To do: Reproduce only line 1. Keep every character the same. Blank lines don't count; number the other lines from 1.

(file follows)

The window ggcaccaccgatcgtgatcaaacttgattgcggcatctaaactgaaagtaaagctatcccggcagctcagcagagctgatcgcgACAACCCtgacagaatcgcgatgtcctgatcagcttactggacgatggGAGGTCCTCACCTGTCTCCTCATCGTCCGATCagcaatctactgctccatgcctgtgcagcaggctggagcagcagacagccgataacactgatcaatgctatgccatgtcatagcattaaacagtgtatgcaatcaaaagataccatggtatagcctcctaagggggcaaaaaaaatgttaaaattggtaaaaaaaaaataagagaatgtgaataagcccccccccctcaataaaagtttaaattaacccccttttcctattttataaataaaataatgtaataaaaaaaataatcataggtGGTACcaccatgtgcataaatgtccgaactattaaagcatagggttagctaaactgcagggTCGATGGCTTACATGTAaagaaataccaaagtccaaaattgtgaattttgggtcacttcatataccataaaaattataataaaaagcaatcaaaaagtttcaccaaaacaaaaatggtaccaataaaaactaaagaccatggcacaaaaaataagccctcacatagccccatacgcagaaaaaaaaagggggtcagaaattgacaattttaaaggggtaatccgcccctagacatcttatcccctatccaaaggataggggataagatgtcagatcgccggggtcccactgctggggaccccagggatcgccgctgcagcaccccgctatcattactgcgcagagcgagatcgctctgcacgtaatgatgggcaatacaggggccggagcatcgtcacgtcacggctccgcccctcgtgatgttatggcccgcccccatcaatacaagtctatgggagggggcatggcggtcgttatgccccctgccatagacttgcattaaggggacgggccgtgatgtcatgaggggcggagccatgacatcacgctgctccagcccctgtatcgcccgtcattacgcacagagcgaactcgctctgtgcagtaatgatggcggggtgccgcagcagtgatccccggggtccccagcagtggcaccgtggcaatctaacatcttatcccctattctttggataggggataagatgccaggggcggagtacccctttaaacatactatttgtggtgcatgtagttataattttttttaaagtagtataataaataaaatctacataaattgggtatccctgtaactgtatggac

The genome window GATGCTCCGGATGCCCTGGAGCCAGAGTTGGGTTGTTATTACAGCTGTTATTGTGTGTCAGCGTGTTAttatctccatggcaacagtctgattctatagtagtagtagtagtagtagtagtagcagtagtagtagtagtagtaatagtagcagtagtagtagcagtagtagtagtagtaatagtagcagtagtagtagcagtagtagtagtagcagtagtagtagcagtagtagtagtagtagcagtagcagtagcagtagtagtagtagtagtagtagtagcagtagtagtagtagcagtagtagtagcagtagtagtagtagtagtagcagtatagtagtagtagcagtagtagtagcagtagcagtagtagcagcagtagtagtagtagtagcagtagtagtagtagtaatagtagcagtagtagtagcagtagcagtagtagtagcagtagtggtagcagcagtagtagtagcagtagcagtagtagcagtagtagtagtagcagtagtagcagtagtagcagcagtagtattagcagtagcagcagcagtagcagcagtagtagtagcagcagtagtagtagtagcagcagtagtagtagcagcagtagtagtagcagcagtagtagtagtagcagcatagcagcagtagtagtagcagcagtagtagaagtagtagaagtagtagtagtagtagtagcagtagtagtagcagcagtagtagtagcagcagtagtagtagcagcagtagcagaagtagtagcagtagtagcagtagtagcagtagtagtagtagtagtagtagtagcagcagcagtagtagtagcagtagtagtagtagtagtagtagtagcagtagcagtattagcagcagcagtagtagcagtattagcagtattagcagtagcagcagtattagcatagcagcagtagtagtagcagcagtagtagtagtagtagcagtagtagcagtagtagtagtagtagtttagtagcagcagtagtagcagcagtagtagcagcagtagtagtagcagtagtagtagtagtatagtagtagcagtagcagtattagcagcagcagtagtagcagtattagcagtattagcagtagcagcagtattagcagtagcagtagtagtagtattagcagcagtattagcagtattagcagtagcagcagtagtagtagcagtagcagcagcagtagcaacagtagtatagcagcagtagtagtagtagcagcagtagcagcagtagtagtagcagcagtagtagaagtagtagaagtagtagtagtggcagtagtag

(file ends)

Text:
The window ggcaccaccgatcgtgatcaaacttgattgcggcatctaaactgaaagtaaagctatcccggcagctcagcagagctgatcgcgACAACCCtgacagaatcgcgatgtcctgatcagcttactggacgatggGAGGTCCTCACCTGTCTCCTCATCGTCCGATCagcaatctactgctccatgcctgtgcagcaggctggagcagcagacagccgataacactgatcaatgctatgccatgtcatagcattaaacagtgtatgcaatcaaaagataccatggtatagcctcctaagggggcaaaaaaaatgttaaaattggtaaaaaaaaaataagagaatgtgaataagcccccccccctcaataaaagtttaaattaacccccttttcctattttataaataaaataatgtaataaaaaaaataatcataggtGGTACcaccatgtgcataaatgtccgaactattaaagcatagggttagctaaactgcagggTCGATGGCTTACATGTAaagaaataccaaagtccaaaattgtgaattttgggtcacttcatataccataaaaattataataaaaagcaatcaaaaagtttcaccaaaacaaaaatggtaccaataaaaactaaagaccatggcacaaaaaataagccctcacatagccccatacgcagaaaaaaaaagggggtcagaaattgacaattttaaaggggtaatccgcccctagacatcttatcccctatccaaaggataggggataagatgtcagatcgccggggtcccactgctggggaccccagggatcgccgctgcagcaccccgctatcattactgcgcagagcgagatcgctctgcacgtaatgatgggcaatacaggggccggagcatcgtcacgtcacggctccgcccctcgtgatgttatggcccgcccccatcaatacaagtctatgggagggggcatggcggtcgttatgccccctgccatagacttgcattaaggggacgggccgtgatgtcatgaggggcggagccatgacatcacgctgctccagcccctgtatcgcccgtcattacgcacagagcgaactcgctctgtgcagtaatgatggcggggtgccgcagcagtgatccccggggtccccagcagtggcaccgtggcaatctaacatcttatcccctattctttggataggggataagatgccaggggcggagtacccctttaaacatactatttgtggtgcatgtagttataattttttttaaagtagtataataaataaaatctacataaattgggtatccctgtaactgtatggac